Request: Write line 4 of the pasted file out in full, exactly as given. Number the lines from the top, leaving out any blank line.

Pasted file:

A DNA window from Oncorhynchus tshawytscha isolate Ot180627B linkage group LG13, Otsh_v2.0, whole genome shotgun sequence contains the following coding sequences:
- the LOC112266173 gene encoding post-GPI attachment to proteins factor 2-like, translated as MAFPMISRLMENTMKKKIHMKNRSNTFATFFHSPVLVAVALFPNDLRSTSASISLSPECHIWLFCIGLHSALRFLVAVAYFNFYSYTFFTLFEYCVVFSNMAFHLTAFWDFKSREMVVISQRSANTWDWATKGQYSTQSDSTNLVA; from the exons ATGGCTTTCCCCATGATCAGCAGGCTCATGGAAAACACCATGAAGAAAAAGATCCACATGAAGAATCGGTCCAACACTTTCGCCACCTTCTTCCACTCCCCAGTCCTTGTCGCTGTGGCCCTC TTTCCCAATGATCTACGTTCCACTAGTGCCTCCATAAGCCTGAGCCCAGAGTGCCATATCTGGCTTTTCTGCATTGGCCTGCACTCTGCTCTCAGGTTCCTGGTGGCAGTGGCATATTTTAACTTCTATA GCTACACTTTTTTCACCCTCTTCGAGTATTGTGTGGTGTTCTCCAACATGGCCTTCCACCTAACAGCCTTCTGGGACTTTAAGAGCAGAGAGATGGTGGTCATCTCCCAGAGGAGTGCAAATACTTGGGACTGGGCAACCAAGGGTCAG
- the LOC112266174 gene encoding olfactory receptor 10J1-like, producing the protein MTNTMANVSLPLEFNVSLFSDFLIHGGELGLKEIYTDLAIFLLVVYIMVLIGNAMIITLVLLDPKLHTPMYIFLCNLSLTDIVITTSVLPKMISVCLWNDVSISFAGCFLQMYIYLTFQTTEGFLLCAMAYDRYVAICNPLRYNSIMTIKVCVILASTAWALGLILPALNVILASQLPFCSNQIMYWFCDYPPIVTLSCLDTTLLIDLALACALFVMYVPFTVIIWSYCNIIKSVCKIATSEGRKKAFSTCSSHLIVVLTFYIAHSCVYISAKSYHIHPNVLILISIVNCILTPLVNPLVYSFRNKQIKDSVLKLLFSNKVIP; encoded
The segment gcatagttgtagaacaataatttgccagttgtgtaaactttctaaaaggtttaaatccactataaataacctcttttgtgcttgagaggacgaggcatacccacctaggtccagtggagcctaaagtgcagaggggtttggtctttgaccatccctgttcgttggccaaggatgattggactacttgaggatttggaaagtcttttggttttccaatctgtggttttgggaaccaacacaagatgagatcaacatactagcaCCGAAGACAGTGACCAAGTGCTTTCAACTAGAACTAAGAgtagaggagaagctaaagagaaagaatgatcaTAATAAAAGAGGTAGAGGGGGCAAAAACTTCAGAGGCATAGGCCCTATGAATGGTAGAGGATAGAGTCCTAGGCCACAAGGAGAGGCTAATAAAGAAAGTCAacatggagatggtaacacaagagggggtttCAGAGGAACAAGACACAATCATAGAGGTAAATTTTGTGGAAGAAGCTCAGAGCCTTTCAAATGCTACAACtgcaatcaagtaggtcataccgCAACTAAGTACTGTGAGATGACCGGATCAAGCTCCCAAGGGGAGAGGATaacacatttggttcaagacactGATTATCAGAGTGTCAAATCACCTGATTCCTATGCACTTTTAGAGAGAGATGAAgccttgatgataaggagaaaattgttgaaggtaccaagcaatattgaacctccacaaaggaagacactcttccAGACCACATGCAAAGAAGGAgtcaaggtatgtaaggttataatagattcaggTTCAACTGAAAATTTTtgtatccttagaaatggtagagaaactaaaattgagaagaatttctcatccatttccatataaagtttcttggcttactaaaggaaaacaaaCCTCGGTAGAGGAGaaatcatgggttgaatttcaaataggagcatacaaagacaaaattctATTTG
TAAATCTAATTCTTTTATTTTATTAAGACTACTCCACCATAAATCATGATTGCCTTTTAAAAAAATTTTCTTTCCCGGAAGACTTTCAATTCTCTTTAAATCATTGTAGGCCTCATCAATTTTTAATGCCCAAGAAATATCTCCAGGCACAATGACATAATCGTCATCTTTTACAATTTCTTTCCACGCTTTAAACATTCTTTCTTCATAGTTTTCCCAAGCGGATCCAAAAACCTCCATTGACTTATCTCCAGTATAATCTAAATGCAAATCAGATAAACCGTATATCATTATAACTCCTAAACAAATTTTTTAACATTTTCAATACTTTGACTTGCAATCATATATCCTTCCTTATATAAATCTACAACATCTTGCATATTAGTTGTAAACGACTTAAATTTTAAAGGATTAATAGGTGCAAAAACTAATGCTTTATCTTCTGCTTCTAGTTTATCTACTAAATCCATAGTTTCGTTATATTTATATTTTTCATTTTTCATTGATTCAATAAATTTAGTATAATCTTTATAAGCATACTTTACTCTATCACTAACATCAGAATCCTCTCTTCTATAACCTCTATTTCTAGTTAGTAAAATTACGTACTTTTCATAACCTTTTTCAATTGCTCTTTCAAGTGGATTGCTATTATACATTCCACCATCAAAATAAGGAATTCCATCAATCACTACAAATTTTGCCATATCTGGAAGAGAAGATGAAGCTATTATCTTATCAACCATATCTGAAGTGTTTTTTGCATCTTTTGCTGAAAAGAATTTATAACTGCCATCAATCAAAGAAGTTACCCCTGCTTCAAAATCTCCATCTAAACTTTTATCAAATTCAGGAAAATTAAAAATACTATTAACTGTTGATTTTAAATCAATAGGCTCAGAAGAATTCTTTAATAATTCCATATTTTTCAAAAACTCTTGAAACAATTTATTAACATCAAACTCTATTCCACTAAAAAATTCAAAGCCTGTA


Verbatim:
The segment gcatagttgtagaacaataatttgccagttgtgtaaactttctaaaaggtttaaatccactataaataacctcttttgtgcttgagaggacgaggcatacccacctaggtccagtggagcctaaagtgcagaggggtttggtctttgaccatccctgttcgttggccaaggatgattggactacttgaggatttggaaagtcttttggttttccaatctgtggttttgggaaccaacacaagatgagatcaacatactagcaCCGAAGACAGTGACCAAGTGCTTTCAACTAGAACTAAGAgtagaggagaagctaaagagaaagaatgatcaTAATAAAAGAGGTAGAGGGGGCAAAAACTTCAGAGGCATAGGCCCTATGAATGGTAGAGGATAGAGTCCTAGGCCACAAGGAGAGGCTAATAAAGAAAGTCAacatggagatggtaacacaagagggggtttCAGAGGAACAAGACACAATCATAGAGGTAAATTTTGTGGAAGAAGCTCAGAGCCTTTCAAATGCTACAACtgcaatcaagtaggtcataccgCAACTAAGTACTGTGAGATGACCGGATCAAGCTCCCAAGGGGAGAGGATaacacatttggttcaagacactGATTATCAGAGTGTCAAATCACCTGATTCCTATGCACTTTTAGAGAGAGATGAAgccttgatgataaggagaaaattgttgaaggtaccaagcaatattgaacctccacaaaggaagacactcttccAGACCACATGCAAAGAAGGAgtcaaggtatgtaaggttataatagattcaggTTCAACTGAAAATTTTtgtatccttagaaatggtagagaaactaaaattgagaagaatttctcatccatttccatataaagtttcttggcttactaaaggaaaacaaaCCTCGGTAGAGGAGaaatcatgggttgaatttcaaataggagcatacaaagacaaaattctATTTG